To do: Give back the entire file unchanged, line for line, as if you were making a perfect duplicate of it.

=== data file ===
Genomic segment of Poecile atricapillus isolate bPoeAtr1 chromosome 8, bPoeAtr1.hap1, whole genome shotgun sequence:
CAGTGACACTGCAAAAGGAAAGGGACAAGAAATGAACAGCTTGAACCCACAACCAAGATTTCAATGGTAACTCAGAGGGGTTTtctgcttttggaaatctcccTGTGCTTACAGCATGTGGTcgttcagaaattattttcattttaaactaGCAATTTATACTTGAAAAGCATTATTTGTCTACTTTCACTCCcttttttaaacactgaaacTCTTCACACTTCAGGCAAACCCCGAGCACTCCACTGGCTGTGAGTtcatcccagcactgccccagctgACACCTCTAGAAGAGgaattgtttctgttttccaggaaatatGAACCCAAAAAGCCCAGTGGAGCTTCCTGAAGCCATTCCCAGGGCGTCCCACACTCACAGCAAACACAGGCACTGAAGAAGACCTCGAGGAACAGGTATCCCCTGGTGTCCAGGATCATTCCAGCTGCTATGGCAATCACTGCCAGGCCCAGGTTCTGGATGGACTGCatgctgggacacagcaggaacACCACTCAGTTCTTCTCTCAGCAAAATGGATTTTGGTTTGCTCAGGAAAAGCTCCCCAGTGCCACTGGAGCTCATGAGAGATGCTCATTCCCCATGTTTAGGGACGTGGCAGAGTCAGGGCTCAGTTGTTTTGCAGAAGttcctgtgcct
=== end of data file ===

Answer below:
Genomic segment of Poecile atricapillus isolate bPoeAtr1 chromosome 8, bPoeAtr1.hap1, whole genome shotgun sequence:
CAGTGACACTGCAAAAGGAAAGGGACAAGAAATGAACAGCTTGAACCCACAACCAAGATTTCAATGGTAACTCAGAGGGGTTTtctgcttttggaaatctcccTGTGCTTACAGCATGTGGTcgttcagaaattattttcattttaaactaGCAATTTATACTTGAAAAGCATTATTTGTCTACTTTCACTCCcttttttaaacactgaaacTCTTCACACTTCAGGCAAACCCCGAGCACTCCACTGGCTGTGAGTtcatcccagcactgccccagctgACACCTCTAGAAGAGgaattgtttctgttttccaggaaatatGAACCCAAAAAGCCCAGTGGAGCTTCCTGAAGCCATTCCCAGGGCGTCCCACACTCACAGCAAACACAGGCACTGAAGAAGACCTCGAGGAACAGGTATCCCCTGGTGTCCAGGATCATTCCAGCTGCTATGGCAATCACTGCCAGGCCCAGGTTCTGGATGGACTGCatgctgggacacagcaggaacACCACTCAGTTCTTCTCTCAGCAAAATGGATTTTGGTTTGCTCAGGAAAAGCTCCCCAGTGCCACTGGAGCTCATGAGAGATGCTCATTCCCCATGTTTAGGGACGTGGCAGAGTCAGGGCTCAGTTGTTTTGCAGAAGttcctgtgcct